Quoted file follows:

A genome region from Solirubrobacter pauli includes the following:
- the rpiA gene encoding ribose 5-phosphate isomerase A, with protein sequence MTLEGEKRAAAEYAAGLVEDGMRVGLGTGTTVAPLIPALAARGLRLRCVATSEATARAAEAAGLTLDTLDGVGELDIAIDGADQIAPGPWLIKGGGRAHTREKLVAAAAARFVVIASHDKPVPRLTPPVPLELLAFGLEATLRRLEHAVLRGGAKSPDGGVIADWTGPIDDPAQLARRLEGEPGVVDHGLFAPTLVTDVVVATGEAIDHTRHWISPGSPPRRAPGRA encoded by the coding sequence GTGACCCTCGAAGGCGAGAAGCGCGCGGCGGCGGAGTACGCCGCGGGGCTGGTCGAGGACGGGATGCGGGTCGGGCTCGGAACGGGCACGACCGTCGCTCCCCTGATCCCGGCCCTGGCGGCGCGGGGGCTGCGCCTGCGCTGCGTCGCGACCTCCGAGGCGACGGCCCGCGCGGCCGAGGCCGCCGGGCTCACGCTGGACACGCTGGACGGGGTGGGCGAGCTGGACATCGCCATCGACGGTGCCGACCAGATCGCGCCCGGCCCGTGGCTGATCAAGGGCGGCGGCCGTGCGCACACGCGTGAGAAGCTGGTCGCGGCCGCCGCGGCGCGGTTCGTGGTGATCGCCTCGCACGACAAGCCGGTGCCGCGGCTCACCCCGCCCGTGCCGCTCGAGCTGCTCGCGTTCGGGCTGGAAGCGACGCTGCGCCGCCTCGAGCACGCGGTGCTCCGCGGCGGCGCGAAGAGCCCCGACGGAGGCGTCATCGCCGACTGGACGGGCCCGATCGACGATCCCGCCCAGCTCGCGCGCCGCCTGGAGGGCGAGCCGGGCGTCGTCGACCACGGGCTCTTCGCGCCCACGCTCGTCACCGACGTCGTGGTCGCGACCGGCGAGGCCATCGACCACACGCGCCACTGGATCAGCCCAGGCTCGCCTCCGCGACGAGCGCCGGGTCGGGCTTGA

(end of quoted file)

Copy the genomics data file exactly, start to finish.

A genome region from Solirubrobacter pauli includes the following:
- the rpiA gene encoding ribose 5-phosphate isomerase A, with protein sequence MTLEGEKRAAAEYAAGLVEDGMRVGLGTGTTVAPLIPALAARGLRLRCVATSEATARAAEAAGLTLDTLDGVGELDIAIDGADQIAPGPWLIKGGGRAHTREKLVAAAAARFVVIASHDKPVPRLTPPVPLELLAFGLEATLRRLEHAVLRGGAKSPDGGVIADWTGPIDDPAQLARRLEGEPGVVDHGLFAPTLVTDVVVATGEAIDHTRHWISPGSPPRRAPGRA encoded by the coding sequence GTGACCCTCGAAGGCGAGAAGCGCGCGGCGGCGGAGTACGCCGCGGGGCTGGTCGAGGACGGGATGCGGGTCGGGCTCGGAACGGGCACGACCGTCGCTCCCCTGATCCCGGCCCTGGCGGCGCGGGGGCTGCGCCTGCGCTGCGTCGCGACCTCCGAGGCGACGGCCCGCGCGGCCGAGGCCGCCGGGCTCACGCTGGACACGCTGGACGGGGTGGGCGAGCTGGACATCGCCATCGACGGTGCCGACCAGATCGCGCCCGGCCCGTGGCTGATCAAGGGCGGCGGCCGTGCGCACACGCGTGAGAAGCTGGTCGCGGCCGCCGCGGCGCGGTTCGTGGTGATCGCCTCGCACGACAAGCCGGTGCCGCGGCTCACCCCGCCCGTGCCGCTCGAGCTGCTCGCGTTCGGGCTGGAAGCGACGCTGCGCCGCCTCGAGCACGCGGTGCTCCGCGGCGGCGCGAAGAGCCCCGACGGAGGCGTCATCGCCGACTGGACGGGCCCGATCGACGATCCCGCCCAGCTCGCGCGCCGCCTGGAGGGCGAGCCGGGCGTCGTCGACCACGGGCTCTTCGCGCCCACGCTCGTCACCGACGTCGTGGTCGCGACCGGCGAGGCCATCGACCACACGCGCCACTGGATCAGCCCAGGCTCGCCTCCGCGACGAGCGCCGGGTCGGGCTTGA